After lunch we walked to the clothing and covered market areas which had mainly closed down for lunch break (1.00pm until about 4.00pm) we then decided to walk back to the station to catch the trip home. However, we only made it about 3 blocks before we can across the International markets which, as the name suggests, has stalls from various countries selling their country’s products. Some had food and others clothing or souvenirs etc. Liz particularly liked the British stall which was selling crockery – she ended up adding to her collection of tea cups, sauces and plates – I’m worried that the stuff will get smashed in our travels.
We had resumed our trip back to the station when Liz began feeling ill so we caught the first train back to Pisa and returned to our hotel where Liz spent the rest of the afternoon and night tucked up in bed feeling very sick – she thinks it may have been a little food poisoning! I didn’t mind as I got to lie about and read a book, after all the walking it was a relief.
After the previous afternoon I wasn’t sure how Liz would go the next day but like the trooper she is, she was up and ready to go – couldn’t waste a day on her ‘holiday of a lifetime’. So again we caught the train this time to Florence (Ashlee highly recommended it) for the day. As always we visited the Tourist Centre, luckily it was located at the station, and got a map and an idea of what to see. To begin with we followed the crowd as they wandered though the street between the station and the Cathedral di Santa Maria in the Piazza del Duomo, this was an incredible structure and we decided to walk all the way around it to see all its sides, however, upon reaching the first side street I noticed what I thought was one or two stalls and made the huge mistake of pointing them out to Liz. It wasn’t a couple of stalls but a market – the biggest market I have ever seen. This market stretched for blocks and blocks in every direction and was selling everything, but in particular, good quality leather goods and clothing. Many of the stalls were still expensive but they’d give you 50% off! Only problem was that they wouldn’t give you the price to start with – I suggested 20 euro so with the discount it would be 10 euro but they didn’t get my humor - must have been the accent!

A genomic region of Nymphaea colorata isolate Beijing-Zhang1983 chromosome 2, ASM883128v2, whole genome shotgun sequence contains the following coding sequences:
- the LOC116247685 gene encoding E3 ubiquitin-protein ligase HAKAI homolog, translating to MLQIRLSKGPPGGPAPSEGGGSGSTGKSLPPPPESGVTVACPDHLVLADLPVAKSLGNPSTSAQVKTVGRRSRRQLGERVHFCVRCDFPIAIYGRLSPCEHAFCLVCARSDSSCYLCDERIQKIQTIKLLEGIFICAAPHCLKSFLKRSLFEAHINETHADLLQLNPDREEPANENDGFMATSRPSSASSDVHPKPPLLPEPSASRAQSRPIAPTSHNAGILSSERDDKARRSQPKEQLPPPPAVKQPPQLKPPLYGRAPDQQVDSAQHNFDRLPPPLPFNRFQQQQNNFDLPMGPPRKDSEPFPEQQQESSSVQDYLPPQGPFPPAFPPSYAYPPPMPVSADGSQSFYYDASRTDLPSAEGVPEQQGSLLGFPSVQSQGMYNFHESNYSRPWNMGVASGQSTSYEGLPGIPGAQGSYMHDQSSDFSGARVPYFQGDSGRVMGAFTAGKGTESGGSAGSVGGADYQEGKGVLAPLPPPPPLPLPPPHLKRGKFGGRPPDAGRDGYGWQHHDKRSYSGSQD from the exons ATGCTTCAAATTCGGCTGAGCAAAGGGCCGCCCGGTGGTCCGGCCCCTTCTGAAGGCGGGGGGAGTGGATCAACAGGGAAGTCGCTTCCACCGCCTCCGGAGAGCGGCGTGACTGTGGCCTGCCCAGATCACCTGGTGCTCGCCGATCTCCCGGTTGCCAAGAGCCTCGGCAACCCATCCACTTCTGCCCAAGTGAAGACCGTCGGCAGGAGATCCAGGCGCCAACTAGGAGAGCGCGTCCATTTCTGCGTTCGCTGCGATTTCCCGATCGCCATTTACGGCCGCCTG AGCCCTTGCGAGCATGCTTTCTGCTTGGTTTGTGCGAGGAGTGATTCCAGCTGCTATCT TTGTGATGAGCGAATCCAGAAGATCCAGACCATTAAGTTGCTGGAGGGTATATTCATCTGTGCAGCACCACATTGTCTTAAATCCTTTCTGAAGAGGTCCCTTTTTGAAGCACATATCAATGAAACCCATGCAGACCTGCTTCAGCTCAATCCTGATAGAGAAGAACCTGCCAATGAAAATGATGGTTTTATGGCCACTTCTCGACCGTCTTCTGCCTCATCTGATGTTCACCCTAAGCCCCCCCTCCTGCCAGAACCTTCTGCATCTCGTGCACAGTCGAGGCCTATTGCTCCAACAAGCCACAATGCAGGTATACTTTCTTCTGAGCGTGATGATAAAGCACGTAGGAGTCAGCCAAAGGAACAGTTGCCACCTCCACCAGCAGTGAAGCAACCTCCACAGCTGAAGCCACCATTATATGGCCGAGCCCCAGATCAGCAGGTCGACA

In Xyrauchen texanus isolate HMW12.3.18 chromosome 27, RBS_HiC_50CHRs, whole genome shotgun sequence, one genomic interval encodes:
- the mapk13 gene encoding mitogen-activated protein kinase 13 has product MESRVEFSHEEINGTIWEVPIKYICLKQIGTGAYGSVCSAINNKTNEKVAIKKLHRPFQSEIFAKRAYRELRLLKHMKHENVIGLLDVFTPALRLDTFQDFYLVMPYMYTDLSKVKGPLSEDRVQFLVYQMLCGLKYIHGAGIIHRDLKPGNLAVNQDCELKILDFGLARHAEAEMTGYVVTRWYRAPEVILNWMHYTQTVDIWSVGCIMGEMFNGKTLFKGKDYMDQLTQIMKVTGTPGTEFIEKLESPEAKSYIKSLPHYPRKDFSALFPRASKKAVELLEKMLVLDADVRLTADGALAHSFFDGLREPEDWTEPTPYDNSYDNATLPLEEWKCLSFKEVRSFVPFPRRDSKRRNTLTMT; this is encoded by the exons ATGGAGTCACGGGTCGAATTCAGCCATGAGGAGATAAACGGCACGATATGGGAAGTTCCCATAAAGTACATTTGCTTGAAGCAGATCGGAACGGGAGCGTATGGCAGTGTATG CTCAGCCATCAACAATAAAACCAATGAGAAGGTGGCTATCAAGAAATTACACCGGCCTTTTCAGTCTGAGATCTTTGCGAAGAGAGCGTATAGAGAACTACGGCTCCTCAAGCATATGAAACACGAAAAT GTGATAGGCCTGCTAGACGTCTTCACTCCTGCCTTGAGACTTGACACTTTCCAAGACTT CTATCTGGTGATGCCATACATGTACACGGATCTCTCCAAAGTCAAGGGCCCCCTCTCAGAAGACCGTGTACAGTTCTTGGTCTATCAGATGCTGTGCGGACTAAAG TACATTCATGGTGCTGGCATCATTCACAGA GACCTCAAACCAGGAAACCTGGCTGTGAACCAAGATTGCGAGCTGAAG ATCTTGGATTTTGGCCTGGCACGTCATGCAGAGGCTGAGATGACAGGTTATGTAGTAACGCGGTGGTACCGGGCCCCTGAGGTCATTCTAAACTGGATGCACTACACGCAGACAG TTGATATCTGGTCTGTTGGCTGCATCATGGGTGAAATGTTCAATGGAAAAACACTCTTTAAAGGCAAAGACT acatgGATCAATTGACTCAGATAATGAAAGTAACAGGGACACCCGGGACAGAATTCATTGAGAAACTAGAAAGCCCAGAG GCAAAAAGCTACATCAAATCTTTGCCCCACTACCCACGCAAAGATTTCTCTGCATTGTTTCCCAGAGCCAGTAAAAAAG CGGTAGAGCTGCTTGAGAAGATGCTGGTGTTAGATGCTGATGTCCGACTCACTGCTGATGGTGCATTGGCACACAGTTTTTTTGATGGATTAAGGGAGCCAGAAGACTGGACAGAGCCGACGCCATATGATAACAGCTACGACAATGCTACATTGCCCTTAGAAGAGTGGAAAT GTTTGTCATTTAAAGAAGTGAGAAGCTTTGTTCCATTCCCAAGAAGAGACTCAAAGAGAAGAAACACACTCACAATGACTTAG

Liz loved it wandering about the stalls, joking with the hawkers and generally soaking it all up – I on the other hand was a little bored after the first 20 minutes as all the stalls seemed to be selling the same stuff. Liz knew she wanted to buy a new leather bag from Italy which she did at a discount of 75% off the original asking price, so the waiting and searching was worth it as she was happy with her purchase and it only took 2 hours! From the markets we walked back to the Piazza del Duomo and walked around the Cathedral before wandering down towards the river to the Piazza della Signoria which is the area surrounded by the museums and galleries. We made it to the river Fiume Arno and viewed the Ponte Vecchio, a covered bridge that has house along it.